Categories Menu

Posted by on May 15, 2014 | 4 comments

Remembering Alan Splet


One of the main reasons to start this site back in 2008 and also one of the things that keeps me motivated to do this is the impact that some people had in my life; curiously, people who I haven’t met in person, but I’ve deeply met with my ears.

I’m talking about those sound designers who created initial routes for all of us and started to develop a truly amazing way of working with sound, by establishing the essence of this art, not just from a technical perspective but an emotional, narrative and even spiritual one. I’m so glad to make this post about about one of those sound genius, a person that I know many of us deeply admire, Alan Splet.

He had the main faculties any sound designer needs to have, as described by Splet’s widow Ann Kroeber: “attention to detail, nuance, perseverance, ability to vastly influence the mood of a scene by the choice and placement of sounds”. 

This thing about “choices” is really what defines any sound designer and it’s what makes sounds to be truly alive in a film or just about any context. Tools become secondary at some point and what matters here are aspects such as the listening capabilities and the aesthetic vision, not even the thinking and reasons one may find when designing a particular sonic experience, as Splet wonderfully said in an interview about the sound of Dune, when the interviewer asks him for the sounds he uses:

A squeaking cable, slowed down, to make a roaring sound? Why this? “It just came to me,” he says. “There’s a point where you can talk about things logically and then, after that, you have to leave the world of logic. I don’t know where a lot of these ideas come from. They just do. In this case, I got the sound from guy wires, wires that support TV antennas and things like that, and they were vibrating from some sort of machinery running. I don’t know why I decided to do that, really.”

Those words have always had big impact on me, because sometimes one tends to think too much about the reason of the sounds or tools to be used, but the real deal is what’s being listened, told, felt and experienced, no matter what we could explain or talk about. It is about loving sound and not just conceiving it and Alan Splet is clearly a master of that, and of course the directors he had the fortune to collaborate with, who are also responsible of leaving him space to sonically revolutionize a film, as Randy Thom said towards commentaries of several directors on Splet’s work:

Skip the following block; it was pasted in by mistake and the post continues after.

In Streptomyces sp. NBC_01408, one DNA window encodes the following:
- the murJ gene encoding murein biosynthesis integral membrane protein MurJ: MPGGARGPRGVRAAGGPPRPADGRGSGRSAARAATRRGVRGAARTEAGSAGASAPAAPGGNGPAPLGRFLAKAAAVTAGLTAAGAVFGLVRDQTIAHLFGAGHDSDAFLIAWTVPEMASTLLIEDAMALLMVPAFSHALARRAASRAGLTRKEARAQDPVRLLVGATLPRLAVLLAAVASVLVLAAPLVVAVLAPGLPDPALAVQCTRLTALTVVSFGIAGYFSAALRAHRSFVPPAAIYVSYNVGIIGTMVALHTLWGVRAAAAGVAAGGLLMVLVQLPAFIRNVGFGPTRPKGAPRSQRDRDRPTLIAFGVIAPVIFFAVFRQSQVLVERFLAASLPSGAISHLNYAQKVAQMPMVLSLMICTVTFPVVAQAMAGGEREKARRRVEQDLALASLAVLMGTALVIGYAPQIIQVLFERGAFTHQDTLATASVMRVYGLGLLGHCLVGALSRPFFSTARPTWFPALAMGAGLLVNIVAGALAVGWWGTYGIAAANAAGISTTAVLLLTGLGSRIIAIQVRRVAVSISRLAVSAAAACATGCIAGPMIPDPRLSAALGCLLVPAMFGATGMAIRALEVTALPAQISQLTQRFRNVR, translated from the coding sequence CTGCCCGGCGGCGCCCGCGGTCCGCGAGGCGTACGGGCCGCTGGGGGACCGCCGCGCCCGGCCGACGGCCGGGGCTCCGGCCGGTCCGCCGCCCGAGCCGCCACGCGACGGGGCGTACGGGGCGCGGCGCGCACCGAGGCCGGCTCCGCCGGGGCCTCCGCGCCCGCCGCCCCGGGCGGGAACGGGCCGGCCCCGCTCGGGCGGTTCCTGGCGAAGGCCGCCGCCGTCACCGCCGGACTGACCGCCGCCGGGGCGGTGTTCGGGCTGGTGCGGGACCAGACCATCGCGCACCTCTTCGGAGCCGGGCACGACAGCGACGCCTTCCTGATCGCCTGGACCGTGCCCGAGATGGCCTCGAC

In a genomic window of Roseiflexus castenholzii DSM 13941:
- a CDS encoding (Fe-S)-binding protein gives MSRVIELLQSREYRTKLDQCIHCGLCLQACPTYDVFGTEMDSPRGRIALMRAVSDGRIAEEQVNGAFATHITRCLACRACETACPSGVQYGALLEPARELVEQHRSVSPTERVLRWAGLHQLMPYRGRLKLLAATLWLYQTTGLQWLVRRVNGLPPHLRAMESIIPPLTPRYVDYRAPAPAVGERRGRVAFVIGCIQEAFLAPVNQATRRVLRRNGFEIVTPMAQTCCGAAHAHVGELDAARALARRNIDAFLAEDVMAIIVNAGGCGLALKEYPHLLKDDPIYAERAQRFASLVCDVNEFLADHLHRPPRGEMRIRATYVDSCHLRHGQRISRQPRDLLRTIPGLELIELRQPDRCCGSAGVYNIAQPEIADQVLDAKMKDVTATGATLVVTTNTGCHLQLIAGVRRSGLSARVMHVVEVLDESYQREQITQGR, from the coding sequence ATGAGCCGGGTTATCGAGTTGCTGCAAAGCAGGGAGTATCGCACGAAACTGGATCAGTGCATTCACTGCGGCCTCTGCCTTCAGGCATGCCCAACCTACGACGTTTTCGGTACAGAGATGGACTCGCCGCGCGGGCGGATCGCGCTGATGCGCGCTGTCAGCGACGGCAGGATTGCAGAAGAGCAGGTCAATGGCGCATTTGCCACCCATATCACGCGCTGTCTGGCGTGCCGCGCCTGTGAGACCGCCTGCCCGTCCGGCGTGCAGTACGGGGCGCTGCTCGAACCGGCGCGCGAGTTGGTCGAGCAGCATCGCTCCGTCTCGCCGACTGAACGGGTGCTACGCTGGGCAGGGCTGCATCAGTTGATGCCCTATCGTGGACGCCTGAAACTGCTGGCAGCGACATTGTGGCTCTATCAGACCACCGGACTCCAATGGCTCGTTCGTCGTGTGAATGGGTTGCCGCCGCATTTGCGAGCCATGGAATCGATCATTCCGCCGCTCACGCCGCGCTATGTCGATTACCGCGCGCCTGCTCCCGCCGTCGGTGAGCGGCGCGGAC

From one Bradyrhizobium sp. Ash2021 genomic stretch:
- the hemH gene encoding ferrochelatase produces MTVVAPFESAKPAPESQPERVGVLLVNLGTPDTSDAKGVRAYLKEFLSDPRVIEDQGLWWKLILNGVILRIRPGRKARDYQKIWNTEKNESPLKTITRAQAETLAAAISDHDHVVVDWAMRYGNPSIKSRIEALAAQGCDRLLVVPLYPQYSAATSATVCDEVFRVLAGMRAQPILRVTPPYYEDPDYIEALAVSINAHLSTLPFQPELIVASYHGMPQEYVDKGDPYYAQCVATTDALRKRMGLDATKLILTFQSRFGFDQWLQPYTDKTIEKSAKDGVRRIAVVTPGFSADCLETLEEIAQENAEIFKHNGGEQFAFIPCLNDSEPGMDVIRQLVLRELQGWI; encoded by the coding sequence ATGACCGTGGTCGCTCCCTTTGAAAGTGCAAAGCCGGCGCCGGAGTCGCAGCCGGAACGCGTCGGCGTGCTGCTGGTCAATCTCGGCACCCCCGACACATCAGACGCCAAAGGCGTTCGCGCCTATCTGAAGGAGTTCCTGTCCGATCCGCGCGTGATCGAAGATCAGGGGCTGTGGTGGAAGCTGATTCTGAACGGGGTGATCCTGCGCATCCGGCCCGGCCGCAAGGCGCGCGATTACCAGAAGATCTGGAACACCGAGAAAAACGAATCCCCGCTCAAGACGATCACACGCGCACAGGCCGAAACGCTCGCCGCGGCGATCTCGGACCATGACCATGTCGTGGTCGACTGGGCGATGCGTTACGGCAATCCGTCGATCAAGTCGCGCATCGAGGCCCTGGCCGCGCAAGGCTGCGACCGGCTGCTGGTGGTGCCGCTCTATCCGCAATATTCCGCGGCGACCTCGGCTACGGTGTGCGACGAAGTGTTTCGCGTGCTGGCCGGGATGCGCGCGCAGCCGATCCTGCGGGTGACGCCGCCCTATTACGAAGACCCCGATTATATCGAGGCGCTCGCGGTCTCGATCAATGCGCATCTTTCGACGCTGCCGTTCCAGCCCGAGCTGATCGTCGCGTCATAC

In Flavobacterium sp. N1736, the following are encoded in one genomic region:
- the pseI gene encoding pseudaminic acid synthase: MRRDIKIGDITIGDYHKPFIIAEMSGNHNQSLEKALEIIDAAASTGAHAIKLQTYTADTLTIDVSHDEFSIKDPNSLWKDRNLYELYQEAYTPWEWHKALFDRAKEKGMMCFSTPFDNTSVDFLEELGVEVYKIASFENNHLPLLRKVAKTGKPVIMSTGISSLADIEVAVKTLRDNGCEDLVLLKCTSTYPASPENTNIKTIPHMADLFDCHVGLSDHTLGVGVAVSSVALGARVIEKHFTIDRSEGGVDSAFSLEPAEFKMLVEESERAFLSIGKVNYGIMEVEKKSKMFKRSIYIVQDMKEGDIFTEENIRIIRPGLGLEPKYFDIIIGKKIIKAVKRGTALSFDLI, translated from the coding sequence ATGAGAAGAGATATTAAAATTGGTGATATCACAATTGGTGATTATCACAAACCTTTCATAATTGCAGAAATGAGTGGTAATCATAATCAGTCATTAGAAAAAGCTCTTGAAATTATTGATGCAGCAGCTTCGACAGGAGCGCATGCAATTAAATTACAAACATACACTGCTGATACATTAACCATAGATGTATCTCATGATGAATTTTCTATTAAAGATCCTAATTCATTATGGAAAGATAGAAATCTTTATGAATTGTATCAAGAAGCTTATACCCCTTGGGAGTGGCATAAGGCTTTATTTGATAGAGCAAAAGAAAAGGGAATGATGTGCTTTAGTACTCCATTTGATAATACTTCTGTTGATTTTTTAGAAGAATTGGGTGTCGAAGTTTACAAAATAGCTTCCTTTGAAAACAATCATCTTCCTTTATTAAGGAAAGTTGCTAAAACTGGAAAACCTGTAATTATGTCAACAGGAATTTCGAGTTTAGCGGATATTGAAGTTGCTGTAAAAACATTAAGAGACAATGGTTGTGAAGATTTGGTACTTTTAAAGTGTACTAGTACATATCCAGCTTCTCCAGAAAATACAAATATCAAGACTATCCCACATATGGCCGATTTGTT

“I had the amazing fortune to have worked with, and to have been mentored by Murch, Burtt, and Splet in that magical time when the three of them lived within a few miles of each other near San Francisco. Alan was a kind and generous man, and a genius. The praise these directors give him is so well deserved, but I hope they realize the importance of the canvas they also gave him. As you watch and hear the excerpts from these films please notice that they are all written, photographed, directed, and edited in ways that give articulate and focused sound an opportunity to be heard. All these sequences were designed for sound before sound was designed for them. Notice the sparse music. Notice the use of subjectivity and point of view. The sparse dialog. These directors opened the door, and Alan walked through it elegantly and powerfully.”

I’d say that any sound designer needs to listen to Splet’s magnificent works and realize the consequences of his particular way of working with sound. We’ve previously talked about him on the site in several occasions and we even had a monthly special with his loved Ann Kroeber, who is a great person and really wise sound designer.

Actually, this post got started after reading a nice article recently published at The Paris Review and entitled “Snapping, Humming, Buzzing, Banging: Remembering Alan Splet”, dedicated to explore the sound work of this great artist, specially from the inspiring Splet-Lynch relationship.

Also recommended:

Directors on working with Alan Splet (be sure to also read Randy Thom’s comment on the article)

The sounds of Dune (also here)

Interview on Eraserhead